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We are building a huge real estate website (startup) with the next year goal of having about 30.000-40.000 visitors/DAY and 9.000.000-10.000.000 pages per month. This inferior estimate is based on several of our competitors in the same field. Since we are a small self-funded startup with a very limited budget, we don't want to spend too much money on server yet. The real estate website that we are developing will be a database intensive website that must be able to perform thousands of MySQL queries per second fast! On every page that is displayed, there will be tens of real estate pictures loaded. PHP, MySQL, CSS, JavaScript, jQuery, etc will be optimized as much as possible in every area.

There are 2 server solutions that we have been researching on with the main goal of being able to serve 1000 concurrent online users (fast and stable) where each and every user will require tens of MySQL queries.

  1. Everything runs from One Single dedicated server

  2. Multiple servers:

VPS #1 for 12 MySQL DATABASEs

VPS #2 for Hundreds of PHP FILES, CSS, and JS

VPS #3 for Million of IMAGES (Max 100KB/image)

Which server solution will be faster and more stable when serving 1000 concurrent users? How many GB of RAM the server(s) need? I tend to think that the Multiple Server solution is more scalable but maybe it's not a good idea for load balancing(?). I am a newbie when it comes to server management for high traffic website, so I need the expert's advice.

Thanks.

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2 Answers 2

"Which server solution will be faster and more stable when serving 1000 concurrent users?"

You're pretty unlikely to get 1,000 concurrent users at 9 million pageviews a month. That's about three pageviews per second, which virtually any modern server should be able to handle (assuming competent coding).

Hand off your image storage and delivery to something like Amazon's S3 + CloudFront CDN and your server won't have to have any involvement with those items. You can do that with the JS and CSS as well, even.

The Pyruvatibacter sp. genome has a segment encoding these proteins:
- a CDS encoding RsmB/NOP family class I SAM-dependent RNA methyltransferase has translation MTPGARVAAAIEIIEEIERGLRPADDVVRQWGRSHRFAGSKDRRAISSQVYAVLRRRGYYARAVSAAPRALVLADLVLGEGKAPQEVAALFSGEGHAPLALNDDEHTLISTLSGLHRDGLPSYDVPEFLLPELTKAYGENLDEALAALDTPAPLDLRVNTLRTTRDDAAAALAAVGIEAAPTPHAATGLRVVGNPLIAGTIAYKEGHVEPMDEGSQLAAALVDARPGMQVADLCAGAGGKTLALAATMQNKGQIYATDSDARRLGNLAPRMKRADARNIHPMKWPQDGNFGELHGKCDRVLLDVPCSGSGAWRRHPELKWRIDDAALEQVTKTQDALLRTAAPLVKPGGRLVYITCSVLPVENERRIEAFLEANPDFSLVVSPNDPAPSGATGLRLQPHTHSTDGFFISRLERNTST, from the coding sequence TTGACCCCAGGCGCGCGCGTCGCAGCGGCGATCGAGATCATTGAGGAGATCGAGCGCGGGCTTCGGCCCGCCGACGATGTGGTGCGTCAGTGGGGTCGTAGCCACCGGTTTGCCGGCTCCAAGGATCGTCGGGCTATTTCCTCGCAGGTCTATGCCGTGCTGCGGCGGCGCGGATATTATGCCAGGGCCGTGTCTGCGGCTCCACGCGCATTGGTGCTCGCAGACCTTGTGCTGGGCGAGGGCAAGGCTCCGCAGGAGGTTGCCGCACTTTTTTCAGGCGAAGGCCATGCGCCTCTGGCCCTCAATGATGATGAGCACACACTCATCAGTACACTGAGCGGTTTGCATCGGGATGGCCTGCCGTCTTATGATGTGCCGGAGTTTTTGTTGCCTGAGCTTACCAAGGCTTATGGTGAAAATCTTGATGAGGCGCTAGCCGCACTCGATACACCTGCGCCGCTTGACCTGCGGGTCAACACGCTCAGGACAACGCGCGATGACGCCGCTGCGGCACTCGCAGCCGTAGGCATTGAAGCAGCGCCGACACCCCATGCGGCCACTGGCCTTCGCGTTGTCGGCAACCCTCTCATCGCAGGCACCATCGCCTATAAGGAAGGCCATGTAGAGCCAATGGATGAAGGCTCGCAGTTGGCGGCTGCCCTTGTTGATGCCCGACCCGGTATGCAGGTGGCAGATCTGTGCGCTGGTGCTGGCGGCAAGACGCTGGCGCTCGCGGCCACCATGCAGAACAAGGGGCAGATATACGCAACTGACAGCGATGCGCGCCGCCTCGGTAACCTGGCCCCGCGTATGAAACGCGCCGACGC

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There's a pretty good chance you won't get the performance you want even out of a single dedicated server -- 1000 simultaneous users, with 10 queries each, is 10000 queries per second -- a respectable rate of query execution. Tack on all of the other work that a machine needs to do to service those requests, and a single machine is quite possibly going to be unhappy.

This isn't an either-or question, though. You'd be far better off building your infrastructure from the start in such a way that it tells you what your capacity is, with enough advance warning that you can scale up as you need to, and with enough flexibility that doing so isn't difficult. However, this isn't a problem that can be answered in a Server Fault question -- you really need to bring in someone who knows what they're doing, unless you want to learn by downtime. People spend years learning how to do this properly; you're either going to have to lean on their experience, or gain the experience yourself through significant pain.

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Nearly -1. Nice on 1000 users, but he also talks about 9 million pageviews a month, which means the 1000 users are idiotic - the numbers do not match up. –  TomTom Jun 1 '13 at 7:42

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